SIM swapper sent to prison for 2FA cryptocurrency heist of over $20m – Naked Security

A Florida man who was part of a cybercrime gang who went after cryptocoin wallets has been sentenced for his part in a cyberheist that allegedly netted the participants more than $20,000,000.

The scammers, including one Nicholas Truglia, 25, got control of various online accounts belonging to the victim by using a trick known in the trade as SIM swapping, also known as number porting.

Migrating your phone number

As you’ll know if ever you’ve lost a phone, or damaged a SIM card, mobile phone numbers aren’t burned into the phone itself, but are programmed into the subscriber identity module (SIM) chip that you insert into your phone (or perhaps, these days, that you install electronically in the form of a so-called eSIM).

So, a crook who can sweet-talk, or bribe, or convince using fake ID, or otherwise browbeat your mobile phone provider into issuing “you” (meaning them) a new SIM card…

…can walk out of the mobile phone shop [a] with your number in their phone, and [b] with your SIM card invalidated and thus unable to connect to the network to receive calls or get online.

Simply put, your phone goes dead, and theirs starts receiving your calls and text messages, notably including any two-factor authentication (2FA) codes that might get sent to your phone as part of a secure login or a password reset.

The SIM-swap problem, namely that the right to reissue replacement SIM cards is vested in too many different people at too many different seniority levels in too many mobile phone companies to control reliably), is why the US public service no longer recommends SMS-based 2FA for general use, and has disapproved it for government staff.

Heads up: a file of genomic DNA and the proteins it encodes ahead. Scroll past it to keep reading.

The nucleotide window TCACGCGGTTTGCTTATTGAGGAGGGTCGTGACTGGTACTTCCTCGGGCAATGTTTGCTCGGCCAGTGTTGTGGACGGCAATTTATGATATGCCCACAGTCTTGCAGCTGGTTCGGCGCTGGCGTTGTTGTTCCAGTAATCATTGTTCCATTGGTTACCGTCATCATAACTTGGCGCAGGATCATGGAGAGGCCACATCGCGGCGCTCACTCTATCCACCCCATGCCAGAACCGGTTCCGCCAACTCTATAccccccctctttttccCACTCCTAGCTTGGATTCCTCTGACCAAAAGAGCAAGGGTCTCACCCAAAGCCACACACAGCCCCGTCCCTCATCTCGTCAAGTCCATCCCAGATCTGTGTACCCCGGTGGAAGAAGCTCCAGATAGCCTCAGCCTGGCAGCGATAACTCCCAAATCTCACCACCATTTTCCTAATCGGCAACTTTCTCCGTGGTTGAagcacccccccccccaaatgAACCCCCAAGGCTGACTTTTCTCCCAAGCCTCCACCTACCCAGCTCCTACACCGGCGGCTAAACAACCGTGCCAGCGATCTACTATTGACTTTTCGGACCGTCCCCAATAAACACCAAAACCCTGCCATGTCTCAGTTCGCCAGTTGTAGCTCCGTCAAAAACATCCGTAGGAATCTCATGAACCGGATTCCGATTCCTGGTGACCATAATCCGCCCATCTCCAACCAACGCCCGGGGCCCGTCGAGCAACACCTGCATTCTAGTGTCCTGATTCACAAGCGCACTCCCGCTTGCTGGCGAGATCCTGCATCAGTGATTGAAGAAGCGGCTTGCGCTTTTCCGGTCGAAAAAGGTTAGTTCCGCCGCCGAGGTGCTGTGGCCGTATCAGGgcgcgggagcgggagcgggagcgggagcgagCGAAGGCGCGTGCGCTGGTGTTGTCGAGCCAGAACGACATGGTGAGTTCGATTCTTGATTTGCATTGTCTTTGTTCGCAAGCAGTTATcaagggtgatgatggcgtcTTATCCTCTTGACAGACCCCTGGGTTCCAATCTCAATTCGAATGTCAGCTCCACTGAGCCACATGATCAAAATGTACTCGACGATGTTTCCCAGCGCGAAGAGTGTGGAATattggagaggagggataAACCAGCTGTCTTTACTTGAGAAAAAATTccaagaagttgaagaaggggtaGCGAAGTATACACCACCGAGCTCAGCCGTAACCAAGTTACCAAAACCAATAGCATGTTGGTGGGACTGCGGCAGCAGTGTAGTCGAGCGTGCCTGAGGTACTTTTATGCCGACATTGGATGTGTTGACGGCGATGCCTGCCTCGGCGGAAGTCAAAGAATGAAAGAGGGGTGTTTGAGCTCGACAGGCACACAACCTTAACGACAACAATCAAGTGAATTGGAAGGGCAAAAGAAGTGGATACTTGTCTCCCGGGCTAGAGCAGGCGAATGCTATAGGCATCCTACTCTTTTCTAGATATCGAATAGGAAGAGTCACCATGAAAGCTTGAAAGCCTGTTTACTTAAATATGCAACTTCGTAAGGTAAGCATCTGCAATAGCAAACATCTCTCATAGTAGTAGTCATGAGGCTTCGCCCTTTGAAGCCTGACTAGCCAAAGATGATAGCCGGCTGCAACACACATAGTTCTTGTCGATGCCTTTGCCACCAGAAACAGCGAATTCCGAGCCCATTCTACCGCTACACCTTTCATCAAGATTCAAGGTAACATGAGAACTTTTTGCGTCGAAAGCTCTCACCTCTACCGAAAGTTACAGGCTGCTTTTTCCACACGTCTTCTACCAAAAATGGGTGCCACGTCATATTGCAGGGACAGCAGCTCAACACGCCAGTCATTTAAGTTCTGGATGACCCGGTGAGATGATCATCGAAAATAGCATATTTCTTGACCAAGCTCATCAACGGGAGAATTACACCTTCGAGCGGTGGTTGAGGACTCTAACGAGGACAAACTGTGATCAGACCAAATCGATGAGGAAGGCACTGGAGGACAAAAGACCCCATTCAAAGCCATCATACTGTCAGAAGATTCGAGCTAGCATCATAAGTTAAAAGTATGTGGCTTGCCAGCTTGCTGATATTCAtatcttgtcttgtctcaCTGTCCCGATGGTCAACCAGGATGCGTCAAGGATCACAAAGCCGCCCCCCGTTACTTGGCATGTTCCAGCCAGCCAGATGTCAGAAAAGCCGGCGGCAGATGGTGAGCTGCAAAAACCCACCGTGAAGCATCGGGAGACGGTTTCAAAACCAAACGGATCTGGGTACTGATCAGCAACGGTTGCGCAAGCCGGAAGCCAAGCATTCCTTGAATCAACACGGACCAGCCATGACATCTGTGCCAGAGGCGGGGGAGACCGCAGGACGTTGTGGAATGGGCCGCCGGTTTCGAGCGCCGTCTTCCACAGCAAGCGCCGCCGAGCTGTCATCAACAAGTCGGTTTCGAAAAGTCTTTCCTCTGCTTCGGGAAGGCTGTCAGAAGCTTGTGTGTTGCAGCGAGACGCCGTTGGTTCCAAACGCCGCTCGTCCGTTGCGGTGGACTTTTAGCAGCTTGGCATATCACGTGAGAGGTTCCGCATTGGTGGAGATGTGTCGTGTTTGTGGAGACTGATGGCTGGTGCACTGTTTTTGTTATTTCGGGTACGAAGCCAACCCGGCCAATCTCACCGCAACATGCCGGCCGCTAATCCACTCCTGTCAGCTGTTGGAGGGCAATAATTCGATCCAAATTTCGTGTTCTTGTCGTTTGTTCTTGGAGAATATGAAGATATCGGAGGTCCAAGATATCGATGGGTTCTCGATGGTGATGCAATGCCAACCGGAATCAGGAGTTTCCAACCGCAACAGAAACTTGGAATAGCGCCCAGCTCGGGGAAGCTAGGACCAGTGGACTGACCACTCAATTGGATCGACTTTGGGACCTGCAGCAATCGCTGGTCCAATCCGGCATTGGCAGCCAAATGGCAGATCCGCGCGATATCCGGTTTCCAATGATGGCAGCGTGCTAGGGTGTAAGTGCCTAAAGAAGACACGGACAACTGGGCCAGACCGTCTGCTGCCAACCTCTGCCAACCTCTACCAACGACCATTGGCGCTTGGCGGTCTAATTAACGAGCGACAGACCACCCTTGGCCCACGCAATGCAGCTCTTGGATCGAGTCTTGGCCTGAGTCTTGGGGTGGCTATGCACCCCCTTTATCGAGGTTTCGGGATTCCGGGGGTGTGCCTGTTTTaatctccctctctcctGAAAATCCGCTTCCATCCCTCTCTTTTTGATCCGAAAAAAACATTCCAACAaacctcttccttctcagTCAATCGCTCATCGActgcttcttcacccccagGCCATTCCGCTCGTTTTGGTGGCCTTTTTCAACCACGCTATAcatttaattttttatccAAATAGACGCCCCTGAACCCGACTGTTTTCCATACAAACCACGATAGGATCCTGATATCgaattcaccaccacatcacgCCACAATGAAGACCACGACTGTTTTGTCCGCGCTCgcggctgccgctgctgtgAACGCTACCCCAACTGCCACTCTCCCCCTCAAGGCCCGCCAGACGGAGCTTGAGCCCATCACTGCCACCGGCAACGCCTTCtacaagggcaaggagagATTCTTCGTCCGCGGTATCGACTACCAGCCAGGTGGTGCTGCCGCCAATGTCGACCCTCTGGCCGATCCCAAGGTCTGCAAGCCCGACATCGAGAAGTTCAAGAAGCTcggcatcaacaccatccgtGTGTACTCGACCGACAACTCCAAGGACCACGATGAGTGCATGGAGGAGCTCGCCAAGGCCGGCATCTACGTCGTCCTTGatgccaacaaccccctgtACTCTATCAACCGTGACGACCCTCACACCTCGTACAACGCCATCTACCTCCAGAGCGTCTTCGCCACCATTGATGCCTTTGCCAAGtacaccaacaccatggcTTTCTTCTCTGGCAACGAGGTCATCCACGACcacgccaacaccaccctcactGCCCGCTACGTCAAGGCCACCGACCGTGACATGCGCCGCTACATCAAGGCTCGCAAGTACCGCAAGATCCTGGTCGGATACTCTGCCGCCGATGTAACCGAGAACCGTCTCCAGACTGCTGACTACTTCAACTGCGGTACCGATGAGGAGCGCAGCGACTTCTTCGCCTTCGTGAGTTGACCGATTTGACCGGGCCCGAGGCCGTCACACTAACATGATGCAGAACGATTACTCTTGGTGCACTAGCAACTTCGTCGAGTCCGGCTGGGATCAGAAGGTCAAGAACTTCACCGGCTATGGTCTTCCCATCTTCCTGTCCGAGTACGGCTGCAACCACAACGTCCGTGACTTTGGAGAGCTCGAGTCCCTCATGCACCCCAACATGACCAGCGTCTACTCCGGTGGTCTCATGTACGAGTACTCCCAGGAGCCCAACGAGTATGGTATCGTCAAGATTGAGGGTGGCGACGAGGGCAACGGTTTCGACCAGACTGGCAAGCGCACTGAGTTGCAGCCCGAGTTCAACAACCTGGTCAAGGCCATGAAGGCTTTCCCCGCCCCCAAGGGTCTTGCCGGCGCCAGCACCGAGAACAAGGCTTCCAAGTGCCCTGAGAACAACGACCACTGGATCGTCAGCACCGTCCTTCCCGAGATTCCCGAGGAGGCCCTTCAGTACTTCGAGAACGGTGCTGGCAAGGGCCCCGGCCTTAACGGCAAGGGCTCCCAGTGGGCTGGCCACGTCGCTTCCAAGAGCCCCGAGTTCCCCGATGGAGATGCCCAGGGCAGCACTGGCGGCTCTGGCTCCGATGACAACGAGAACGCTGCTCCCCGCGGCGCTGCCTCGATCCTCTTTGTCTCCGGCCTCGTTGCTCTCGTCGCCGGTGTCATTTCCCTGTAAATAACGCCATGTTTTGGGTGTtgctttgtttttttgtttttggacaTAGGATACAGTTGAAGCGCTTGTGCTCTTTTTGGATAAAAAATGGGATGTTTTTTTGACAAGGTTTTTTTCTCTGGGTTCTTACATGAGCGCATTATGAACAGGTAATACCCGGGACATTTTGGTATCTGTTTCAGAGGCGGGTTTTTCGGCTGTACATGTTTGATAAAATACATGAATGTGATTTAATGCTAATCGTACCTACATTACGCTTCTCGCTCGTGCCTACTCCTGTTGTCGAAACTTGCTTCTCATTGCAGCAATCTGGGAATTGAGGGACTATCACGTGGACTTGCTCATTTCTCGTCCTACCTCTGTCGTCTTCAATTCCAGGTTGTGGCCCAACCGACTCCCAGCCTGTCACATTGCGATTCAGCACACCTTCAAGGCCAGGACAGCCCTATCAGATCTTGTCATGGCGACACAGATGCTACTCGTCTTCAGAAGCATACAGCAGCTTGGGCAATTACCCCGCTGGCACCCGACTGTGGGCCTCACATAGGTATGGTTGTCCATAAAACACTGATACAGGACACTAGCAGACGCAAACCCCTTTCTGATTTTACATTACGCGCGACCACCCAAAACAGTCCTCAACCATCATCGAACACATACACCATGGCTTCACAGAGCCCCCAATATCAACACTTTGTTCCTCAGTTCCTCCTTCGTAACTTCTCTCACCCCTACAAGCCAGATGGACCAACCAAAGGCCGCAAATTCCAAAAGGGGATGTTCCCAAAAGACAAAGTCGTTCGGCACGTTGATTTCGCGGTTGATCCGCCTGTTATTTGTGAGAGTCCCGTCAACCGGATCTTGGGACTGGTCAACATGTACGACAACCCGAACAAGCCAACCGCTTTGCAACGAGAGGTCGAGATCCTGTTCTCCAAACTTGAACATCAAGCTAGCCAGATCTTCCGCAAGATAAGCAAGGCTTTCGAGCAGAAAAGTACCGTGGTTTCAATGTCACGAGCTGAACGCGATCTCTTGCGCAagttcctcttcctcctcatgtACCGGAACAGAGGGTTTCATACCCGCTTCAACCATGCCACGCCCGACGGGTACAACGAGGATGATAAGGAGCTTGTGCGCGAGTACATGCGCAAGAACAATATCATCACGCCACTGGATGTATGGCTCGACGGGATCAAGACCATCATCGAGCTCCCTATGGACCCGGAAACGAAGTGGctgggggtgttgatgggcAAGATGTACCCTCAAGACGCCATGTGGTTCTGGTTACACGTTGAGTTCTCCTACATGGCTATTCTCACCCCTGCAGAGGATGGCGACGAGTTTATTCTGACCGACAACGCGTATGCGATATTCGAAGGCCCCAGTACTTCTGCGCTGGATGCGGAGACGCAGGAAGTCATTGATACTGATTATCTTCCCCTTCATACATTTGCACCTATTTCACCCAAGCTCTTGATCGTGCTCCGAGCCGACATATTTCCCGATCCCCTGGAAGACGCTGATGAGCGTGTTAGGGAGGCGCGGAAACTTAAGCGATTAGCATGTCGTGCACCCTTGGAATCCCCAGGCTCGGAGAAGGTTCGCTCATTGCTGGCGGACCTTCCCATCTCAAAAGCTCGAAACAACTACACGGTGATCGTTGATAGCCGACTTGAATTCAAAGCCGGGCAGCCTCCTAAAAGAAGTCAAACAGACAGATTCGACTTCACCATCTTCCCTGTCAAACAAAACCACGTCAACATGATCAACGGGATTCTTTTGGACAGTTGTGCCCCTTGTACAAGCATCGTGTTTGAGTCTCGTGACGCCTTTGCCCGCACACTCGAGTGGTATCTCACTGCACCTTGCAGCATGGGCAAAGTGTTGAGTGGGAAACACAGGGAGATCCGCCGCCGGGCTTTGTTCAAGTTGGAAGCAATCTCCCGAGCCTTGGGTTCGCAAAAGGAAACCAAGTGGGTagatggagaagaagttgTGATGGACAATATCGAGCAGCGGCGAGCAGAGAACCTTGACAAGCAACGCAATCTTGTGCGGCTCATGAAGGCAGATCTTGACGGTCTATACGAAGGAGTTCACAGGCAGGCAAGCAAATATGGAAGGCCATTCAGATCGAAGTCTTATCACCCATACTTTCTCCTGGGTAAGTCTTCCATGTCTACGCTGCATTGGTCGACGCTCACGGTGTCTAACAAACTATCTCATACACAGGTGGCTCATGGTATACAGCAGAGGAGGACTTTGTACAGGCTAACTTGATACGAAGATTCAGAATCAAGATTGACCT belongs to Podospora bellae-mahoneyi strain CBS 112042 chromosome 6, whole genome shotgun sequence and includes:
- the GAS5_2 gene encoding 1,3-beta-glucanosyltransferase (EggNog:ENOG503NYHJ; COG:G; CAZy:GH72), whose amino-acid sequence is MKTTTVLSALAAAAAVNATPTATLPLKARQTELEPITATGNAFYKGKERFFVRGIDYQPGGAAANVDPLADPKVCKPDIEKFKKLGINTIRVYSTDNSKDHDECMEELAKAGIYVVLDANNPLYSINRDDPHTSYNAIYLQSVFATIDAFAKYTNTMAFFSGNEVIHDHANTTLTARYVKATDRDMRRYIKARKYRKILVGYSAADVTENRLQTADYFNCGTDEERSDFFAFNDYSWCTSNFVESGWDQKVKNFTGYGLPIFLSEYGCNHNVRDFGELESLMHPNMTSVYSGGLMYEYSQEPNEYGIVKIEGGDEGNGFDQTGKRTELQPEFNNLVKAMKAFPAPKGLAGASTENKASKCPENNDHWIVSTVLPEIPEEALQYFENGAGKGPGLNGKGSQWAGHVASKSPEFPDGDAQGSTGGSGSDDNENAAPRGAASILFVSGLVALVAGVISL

Bring on the cryptocoins

In this case, it seems that someone in the cybergang went after login details for the victim’s accounts, shared them with numerous other participants, and then got Truglia to act as a receiver for cryptocurrency funds drained from the victim.

Truglia then apparently disbursed the stolen funds back out to numerous other cryptocoin wallets owned by the other participants, keeping an unknown cut as his share of the deal.

The US Department of Justice (DOJ) notes that “[the] Scheme Participants stole over $20 million worth of the Victim’s cryptocurrency, with the defendant keeping at least approximately $673,000 worth of the stolen funds.”

Truglia received an 18 month prison term plus three years of supervised release to follow it, forfeited $983,010.72 right away, and has been ordered to pay back a whopping $20,379,007.

Quite how he will do that without the co-operation of the others in the scam, who seem to have divided most of that $20 million between themselves, and what happens if he doesn’t manage to convince them to do so, is not mentioned in the DOJ’s report.

What to do?

  • Limit the amount of cryptocoinage you keep online and directly accessible. So-called cold wallets that can’t be accessed remotely will protect you from password and 2FA-stealing scams where remote criminals access your accounts directly.
  • Consider switching away from SMS-based 2FA if you haven’t already. One-time login codes based on text messages are better than no 2FA at all, but they clearly suffer from the weakness that a scammer who decides to target you can attack your account without attacking you directly, and thus in a way that you yourself can’t reliably defend against.
  • Use a password manager if you can. We don’t know how the criminals acquired the victim’s passwords in this case, but a password manager at least makes it unlikely that you will end up with passwords that an attacker could guess, or figure out easily from public informtion about you, such as your dog’s name or your child’s birthday.
  • Watch out if your phone goes dead unexpectedly. After a SIM swap, your phone won’t show any connection to your mobile provider. If you have friends on the same network who are still online, this suggests that it’s probably you who is offline and not the whole network. Consider contacting your phone company for advice. If you can, visit a phone shop in person, with ID, to find out if your account has been taken over.


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